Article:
Saturday, 12 January 2019

Why nudity is worth defending

Riders in the 2009 World Naked Bike Ride pause in front of the White House

Nudity ought to be legal and accepted everywhere it is physically safe. The fact that it is not is a societal injustice. I know most of you aren’t going to agree straight off the bat, so let me lay out my reasoning and see what you think.

Admittedly, it’s not a major societal injustice. There are other injustices with more dire consequences for more people, that more deeply undermine our ability to trust each other and are more urgent priorities. Relatively few people share my autistic sensory aversions to clothing, and those aversions don’t usually rise above the level of mild discomfort unless it gets very hot or the clothing in question is wet. (Swimming-togs feel like knives cutting me.) But most of the time, I think, struggles against different injustices help rather than hinder one another. Raising people’s awareness of one injustice makes them more alert to other injustices, not less. It isn’t a competition.

First point: People deserve a degree of respect simply on account of being people. That includes being able to go about one’s daily business without harassment from one’s fellow citizens. There is no amount of clothing one might wear or not wear that would make one deserve to be yelled at, ogled, pelted with rubbish, or chased off the streets. It is therefore unfair to yell at someone, ogle them, throw things at them, or chase them away because of what they might choose to wear or not to wear.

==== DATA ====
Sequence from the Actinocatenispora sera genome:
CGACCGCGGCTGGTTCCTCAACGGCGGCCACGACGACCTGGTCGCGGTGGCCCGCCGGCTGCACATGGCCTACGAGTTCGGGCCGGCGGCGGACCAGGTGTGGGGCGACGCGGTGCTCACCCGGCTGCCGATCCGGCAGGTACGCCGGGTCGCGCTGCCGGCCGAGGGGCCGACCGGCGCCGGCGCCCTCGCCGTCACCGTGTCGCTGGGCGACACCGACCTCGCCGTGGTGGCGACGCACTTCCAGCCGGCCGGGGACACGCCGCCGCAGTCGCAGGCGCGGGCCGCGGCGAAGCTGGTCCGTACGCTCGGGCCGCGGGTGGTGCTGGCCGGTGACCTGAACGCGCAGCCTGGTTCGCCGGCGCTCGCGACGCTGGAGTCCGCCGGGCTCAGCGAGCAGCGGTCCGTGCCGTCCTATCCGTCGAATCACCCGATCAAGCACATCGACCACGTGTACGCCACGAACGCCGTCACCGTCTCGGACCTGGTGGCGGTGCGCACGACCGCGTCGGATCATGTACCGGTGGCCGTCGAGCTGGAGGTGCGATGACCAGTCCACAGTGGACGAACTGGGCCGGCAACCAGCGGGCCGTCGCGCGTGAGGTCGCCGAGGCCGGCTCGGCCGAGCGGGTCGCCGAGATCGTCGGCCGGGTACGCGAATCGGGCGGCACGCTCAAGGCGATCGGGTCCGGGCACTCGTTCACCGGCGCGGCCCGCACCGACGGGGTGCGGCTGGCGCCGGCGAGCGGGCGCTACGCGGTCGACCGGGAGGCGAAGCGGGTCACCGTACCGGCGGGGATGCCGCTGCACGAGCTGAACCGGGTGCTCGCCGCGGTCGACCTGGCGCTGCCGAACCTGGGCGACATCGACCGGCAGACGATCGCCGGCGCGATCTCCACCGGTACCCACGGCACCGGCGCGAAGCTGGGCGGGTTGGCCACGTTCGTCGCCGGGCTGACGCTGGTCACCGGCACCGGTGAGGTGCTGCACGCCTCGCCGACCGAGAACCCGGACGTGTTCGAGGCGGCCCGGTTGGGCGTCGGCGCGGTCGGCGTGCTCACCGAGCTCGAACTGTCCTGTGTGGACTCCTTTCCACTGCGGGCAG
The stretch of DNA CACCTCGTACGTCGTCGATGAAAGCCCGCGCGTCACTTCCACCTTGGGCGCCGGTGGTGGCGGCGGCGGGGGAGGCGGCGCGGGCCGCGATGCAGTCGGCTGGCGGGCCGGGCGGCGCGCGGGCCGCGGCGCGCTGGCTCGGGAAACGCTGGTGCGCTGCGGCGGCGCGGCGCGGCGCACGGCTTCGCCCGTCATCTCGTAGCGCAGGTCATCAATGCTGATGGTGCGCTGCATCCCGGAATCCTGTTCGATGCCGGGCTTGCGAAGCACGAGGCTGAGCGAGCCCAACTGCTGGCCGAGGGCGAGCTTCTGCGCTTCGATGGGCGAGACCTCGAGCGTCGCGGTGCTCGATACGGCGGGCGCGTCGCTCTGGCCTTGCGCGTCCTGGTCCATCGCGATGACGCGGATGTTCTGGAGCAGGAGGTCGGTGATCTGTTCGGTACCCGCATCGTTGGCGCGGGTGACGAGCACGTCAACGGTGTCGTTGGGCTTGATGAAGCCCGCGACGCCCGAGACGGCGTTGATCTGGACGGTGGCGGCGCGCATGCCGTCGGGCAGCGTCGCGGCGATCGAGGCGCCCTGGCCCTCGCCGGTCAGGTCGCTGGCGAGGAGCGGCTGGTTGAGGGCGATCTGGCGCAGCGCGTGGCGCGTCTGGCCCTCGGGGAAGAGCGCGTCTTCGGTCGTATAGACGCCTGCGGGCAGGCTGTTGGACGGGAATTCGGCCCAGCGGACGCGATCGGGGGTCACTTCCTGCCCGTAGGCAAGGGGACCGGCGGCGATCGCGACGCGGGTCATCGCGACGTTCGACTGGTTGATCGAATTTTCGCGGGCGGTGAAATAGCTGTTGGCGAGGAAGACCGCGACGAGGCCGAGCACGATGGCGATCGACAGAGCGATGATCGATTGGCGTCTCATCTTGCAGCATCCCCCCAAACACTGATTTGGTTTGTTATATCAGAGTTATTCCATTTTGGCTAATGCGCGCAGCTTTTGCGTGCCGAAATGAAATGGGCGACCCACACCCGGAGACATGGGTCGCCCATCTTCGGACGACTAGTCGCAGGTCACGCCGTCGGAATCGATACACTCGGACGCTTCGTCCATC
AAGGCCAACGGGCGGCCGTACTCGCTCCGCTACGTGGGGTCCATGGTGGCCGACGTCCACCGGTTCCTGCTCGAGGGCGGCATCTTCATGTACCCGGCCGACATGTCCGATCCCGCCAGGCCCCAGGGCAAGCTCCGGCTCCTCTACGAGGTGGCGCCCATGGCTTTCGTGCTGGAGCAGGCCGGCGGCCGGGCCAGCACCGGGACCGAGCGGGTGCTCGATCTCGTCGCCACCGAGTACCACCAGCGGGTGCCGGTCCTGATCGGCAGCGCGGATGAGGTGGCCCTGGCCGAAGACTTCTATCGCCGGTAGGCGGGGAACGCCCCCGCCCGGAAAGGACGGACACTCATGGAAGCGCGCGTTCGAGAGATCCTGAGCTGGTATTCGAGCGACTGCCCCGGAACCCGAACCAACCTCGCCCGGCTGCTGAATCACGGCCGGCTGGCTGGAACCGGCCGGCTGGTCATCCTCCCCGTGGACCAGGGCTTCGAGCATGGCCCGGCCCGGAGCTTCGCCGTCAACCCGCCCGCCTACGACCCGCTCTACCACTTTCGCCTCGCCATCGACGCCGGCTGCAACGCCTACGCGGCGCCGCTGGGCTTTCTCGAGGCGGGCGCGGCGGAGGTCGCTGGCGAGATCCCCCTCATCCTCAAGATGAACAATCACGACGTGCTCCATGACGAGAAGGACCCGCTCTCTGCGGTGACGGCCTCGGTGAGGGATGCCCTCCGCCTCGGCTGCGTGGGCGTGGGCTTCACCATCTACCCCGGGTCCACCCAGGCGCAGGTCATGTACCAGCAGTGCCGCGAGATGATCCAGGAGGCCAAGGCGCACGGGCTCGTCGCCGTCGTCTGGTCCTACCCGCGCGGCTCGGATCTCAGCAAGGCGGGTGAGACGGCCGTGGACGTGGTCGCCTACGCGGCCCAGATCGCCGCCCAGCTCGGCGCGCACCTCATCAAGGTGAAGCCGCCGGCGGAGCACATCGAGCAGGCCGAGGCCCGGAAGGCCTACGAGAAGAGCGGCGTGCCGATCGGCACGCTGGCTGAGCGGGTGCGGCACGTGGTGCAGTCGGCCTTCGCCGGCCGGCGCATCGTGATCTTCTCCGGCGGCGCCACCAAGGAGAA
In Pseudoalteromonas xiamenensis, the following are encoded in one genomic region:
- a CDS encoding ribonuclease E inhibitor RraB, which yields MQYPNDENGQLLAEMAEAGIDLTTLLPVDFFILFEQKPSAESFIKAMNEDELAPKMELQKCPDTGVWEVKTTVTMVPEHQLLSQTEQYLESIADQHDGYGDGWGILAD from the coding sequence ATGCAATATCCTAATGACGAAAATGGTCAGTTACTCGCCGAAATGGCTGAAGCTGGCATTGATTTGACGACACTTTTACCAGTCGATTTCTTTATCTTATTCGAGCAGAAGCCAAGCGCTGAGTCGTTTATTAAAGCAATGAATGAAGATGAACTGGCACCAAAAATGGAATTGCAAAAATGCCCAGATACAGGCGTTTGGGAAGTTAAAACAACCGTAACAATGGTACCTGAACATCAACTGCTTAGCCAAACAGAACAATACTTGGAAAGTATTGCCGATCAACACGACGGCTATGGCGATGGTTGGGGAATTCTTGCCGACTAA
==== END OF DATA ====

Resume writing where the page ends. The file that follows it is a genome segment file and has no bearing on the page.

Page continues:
Second point: Injustice is fundamentally the same thing as unfairness. We just tend to reserve the weightier word for when there are graver consequences, such as when discrimination is enforced by the police or when it prevents people from participating fully in society. Therefore, if people are threatened with arrest or prevented from participating in society due to what they are wearing or not wearing, that is an injustice. If the law allows or prescribes for it, the law is unjust.

Third point: People are in fact harassed, arrested, and ejected from public places if they go nude. We’ve just agreed that this would be an injustice if it happened; well, it does happen, and therefore it is an injustice.

Finally, this particular injustice is enforced by society as a whole, not just by officers of the law. That makes it a societal injustice. The fact that nudity is not legal or acceptable is a societal injustice. There you go.

Somehow this is easier to see when the body taboo in question is that of a culture that isn’t our own – when it’s Arab police forcing women into hijab or French police forcing them out of it, Victorian missionaries imposing Western clothing on Pacific Islanders or that one group of Pacific Islanders (the Kwaio on Malaita in the Solomons) who impose toplessness on Western visitors. But an injustice is an injustice, and it is in the nature of societal injustices that they feel like ordinary common sense to enculturated members of the societies that enforce them. Which would include ours. Which means that just because wearing clothes feels like ordinary common sense to us, doesn’t mean that it’s not a societal injustice.

Now, how serious an injustice is it? Is anyone seriously hurt by having to wear clothes (obviously not counting us autistics and our autistic sensory issues which make us, as we are reminded daily, such a nuisance to normal people)? Well, there are a couple of problems that I think are bound up with it.